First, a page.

The British Museum

One of the largest and oldest purpose-built museums in the world, The British Museum is also one of the finest and easiest to visit. Founded in 1753, by an Act of Parliament, it was the first museum of its type in the world. Belonging to the Nation rather than the Church or the King, the museum was to be free to people from all walks of life. Its collection was to contain the nation’s most treasured books, as well as curios and other artefacts of historical, cultural and scientific importance, for all to see for free. A standard is has never stepped away from, the Museum is still free today for all those who wish to visit.

The Museum’s massive collection eventually grew so large two more institutions had to be created to house it all. Firstly the Natural History collection was moved to ‘The Natural History Museum’ in South Kensington in 1881 and then the nation’s books were moved to the purpose built ‘British Library’, by Kings Cross Station, in 1998. Until the 20th Century, the British Museum was the only museum to be both a National Museum and a National Library. When the books were finally removed, it freed up a massive amount of space and allowed for the creation of The Great Court that you can see today. The Great Court is the courtyard of the museum, today a vast clean and open space with a great glass roof keeping out the elements but allowing in the light. A place to eat, shop, meet people and as a thoroughfare to explore the museum. At its heart is the last remnant of the British Museum’s days as the nations Library, the Reading Room. Built in 1857 it was in continual use until the British Library moved out in 1997, then, not quite knowing what to do with it, it was restored and its shelves stacked with books relevant to the museums collections and is open to the public. Currently, it is being used as a temporary exhibition space, a temporary floor has been installed over the original reading desks, it will be returned to its original state in 2012.

The British Museum is huge, it would take years to see everything as its entire collection is rarely on display, only a small percentage is visible to the public at any one time. Its most popular exhibits are also some of the most controversial, the Elgin Marbles are on display here. Taken (or stolen depending on who you ask) from the Parthenon in Athens, wrapped up in a carpet and shipped to England in the early 19th Century. These ancient sculptures have been on display at the Museum since 1816, and Greece would quite like them back. For the time being at least, these Ancient Wonders can be viewed here in London. The Museum is also home to the Rosetta Stone, this incredible artefact includes the same text written in both Ancient Egyptian and Ancient Greek. It was this stone that finally allowed modern scholars to read and understand Ancient Egyptian, a previously indecipherable language. Part of its Ancient Egyptian Collection (the largest outside of Cairo), Egypt would like the Rosetta Stone returned to them. For the time being, the Rosetta Stone and the displays of Ancient Egyptian mummies remain the most popular exhibits at the British Museum.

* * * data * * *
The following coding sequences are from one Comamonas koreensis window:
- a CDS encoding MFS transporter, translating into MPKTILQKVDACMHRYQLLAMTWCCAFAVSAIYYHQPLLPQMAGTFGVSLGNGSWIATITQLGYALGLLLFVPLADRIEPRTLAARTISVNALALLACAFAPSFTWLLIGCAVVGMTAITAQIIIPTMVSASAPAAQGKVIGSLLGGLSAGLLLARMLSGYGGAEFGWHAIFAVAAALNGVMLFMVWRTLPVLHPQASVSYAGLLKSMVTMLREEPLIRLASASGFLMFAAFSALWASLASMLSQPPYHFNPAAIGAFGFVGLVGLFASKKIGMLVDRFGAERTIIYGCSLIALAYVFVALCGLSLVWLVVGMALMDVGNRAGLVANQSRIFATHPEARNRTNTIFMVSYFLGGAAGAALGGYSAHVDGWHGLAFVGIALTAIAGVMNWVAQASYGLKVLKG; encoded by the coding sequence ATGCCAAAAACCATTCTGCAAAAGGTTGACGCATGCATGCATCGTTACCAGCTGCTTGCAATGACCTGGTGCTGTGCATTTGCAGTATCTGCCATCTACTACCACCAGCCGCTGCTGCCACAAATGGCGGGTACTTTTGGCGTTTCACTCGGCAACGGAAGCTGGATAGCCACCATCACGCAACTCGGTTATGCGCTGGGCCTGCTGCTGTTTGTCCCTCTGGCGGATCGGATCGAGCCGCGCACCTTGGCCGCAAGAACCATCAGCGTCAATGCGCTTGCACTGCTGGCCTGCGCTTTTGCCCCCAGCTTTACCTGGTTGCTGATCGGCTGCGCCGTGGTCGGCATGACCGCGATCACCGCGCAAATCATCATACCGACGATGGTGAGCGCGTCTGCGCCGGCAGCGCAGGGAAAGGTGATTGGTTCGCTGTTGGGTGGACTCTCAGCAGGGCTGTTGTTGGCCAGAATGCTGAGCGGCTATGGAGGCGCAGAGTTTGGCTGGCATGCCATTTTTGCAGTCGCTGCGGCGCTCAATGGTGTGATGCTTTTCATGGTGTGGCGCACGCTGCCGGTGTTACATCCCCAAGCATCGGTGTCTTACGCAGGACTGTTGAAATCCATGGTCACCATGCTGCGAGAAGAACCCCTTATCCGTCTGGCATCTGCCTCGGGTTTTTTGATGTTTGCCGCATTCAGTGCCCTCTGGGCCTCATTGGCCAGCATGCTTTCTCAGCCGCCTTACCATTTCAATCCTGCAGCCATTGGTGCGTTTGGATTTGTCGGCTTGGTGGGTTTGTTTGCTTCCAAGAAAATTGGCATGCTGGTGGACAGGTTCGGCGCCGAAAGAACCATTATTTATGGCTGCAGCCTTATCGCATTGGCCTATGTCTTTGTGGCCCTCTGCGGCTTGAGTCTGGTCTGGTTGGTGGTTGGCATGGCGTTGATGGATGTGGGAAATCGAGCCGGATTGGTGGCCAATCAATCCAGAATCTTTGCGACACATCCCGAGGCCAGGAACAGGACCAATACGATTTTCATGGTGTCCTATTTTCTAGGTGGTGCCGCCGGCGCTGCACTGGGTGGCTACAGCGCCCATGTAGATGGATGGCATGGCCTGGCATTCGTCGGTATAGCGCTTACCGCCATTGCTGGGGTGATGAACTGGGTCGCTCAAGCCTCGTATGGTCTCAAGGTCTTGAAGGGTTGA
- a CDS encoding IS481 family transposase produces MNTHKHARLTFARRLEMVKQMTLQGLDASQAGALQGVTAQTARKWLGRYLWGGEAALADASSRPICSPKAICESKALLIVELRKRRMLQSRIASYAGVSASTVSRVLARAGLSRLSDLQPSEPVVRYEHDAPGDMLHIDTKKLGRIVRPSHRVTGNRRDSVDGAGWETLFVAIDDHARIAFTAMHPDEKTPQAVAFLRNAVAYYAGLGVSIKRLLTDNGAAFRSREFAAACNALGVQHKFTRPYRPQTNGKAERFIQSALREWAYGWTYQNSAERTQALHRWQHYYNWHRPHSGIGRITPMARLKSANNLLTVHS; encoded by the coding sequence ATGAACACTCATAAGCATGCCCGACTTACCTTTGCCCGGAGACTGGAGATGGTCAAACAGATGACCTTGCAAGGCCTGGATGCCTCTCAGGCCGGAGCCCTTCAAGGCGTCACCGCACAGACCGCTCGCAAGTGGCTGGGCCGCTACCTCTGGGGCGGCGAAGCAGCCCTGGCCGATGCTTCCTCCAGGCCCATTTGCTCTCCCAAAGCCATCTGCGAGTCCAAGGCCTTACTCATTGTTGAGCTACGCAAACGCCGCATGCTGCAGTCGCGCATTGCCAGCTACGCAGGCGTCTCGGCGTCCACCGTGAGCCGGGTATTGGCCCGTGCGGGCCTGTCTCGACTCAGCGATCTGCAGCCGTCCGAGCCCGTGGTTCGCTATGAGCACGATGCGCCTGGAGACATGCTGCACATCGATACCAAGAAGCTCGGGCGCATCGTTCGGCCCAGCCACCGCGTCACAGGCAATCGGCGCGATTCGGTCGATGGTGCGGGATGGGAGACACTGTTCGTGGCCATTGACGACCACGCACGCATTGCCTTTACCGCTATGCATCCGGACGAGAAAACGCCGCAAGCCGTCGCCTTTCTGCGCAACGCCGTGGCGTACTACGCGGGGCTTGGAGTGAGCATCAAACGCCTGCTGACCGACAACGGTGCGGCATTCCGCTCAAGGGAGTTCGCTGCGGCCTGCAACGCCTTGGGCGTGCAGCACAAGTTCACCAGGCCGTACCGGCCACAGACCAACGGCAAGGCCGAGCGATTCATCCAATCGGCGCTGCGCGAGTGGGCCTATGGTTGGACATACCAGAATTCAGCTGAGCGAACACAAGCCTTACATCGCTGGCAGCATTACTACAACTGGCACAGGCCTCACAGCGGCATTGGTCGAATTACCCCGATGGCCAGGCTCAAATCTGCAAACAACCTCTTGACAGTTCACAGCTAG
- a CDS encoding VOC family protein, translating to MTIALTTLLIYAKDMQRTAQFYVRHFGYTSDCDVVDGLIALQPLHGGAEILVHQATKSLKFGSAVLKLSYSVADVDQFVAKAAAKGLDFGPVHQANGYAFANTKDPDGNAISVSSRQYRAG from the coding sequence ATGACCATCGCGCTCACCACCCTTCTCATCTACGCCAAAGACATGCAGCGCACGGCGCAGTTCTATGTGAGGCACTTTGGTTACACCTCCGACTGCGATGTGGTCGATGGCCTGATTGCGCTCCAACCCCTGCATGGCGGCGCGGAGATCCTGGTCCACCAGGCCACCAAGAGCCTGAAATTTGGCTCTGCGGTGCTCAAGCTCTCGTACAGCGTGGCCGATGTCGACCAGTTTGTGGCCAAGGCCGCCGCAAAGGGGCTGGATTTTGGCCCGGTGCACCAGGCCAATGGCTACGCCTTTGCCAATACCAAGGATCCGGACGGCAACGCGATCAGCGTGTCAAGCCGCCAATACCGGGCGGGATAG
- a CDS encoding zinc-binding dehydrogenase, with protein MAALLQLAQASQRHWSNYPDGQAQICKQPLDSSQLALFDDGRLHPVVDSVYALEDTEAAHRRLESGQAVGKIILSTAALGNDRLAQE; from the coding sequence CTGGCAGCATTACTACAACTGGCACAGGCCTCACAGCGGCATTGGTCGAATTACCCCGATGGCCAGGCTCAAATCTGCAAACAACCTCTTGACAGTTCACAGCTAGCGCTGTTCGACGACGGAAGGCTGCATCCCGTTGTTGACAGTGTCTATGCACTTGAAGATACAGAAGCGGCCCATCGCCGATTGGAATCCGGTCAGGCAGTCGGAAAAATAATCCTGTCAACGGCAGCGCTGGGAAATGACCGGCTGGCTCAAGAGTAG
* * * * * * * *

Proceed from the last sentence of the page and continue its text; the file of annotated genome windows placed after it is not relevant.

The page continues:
There is plenty more to see at the British Museum, in addition to Ancient Egypt, Ancient Greece and Rome, the Museum also has collections from the Middle East, Asia, the Americas and Oceania. Not to mention collections concerning the British Isles, Europe and Pre-History. Situated in beautiful galleries, wandering around the British Museums is a real pleasure as well as a learning experience. Rarely considered to be overwhelming, visiting the museum can actually be a calming experience! Outside of the Rosetta Stone and the Egyptian Exhibits, it is rare that one experiences great crowds even though the Museum is one of the most popular in the world. Maps are available on arrival, or online, so you can make the most out of your day.

The museum is only 300 meters from Tottenham Court Road tube station, and signposts will clearly show you the way. Open every day from 10am to 5.30pm, entrance is free for all (no need for tickets), the only exception is for the special exhibitions for which you can pay at dedicated desk or online in advance. If an exhibition is particularly popular, the museum will stay open longer to ensure the maximum number of people can see. Special exhibition tickets rarely exceed £15, and discounts are available for retirees, students, and children. Tours are available free of charge, just ask at the information desk in the Great Court.

Speak Your Mind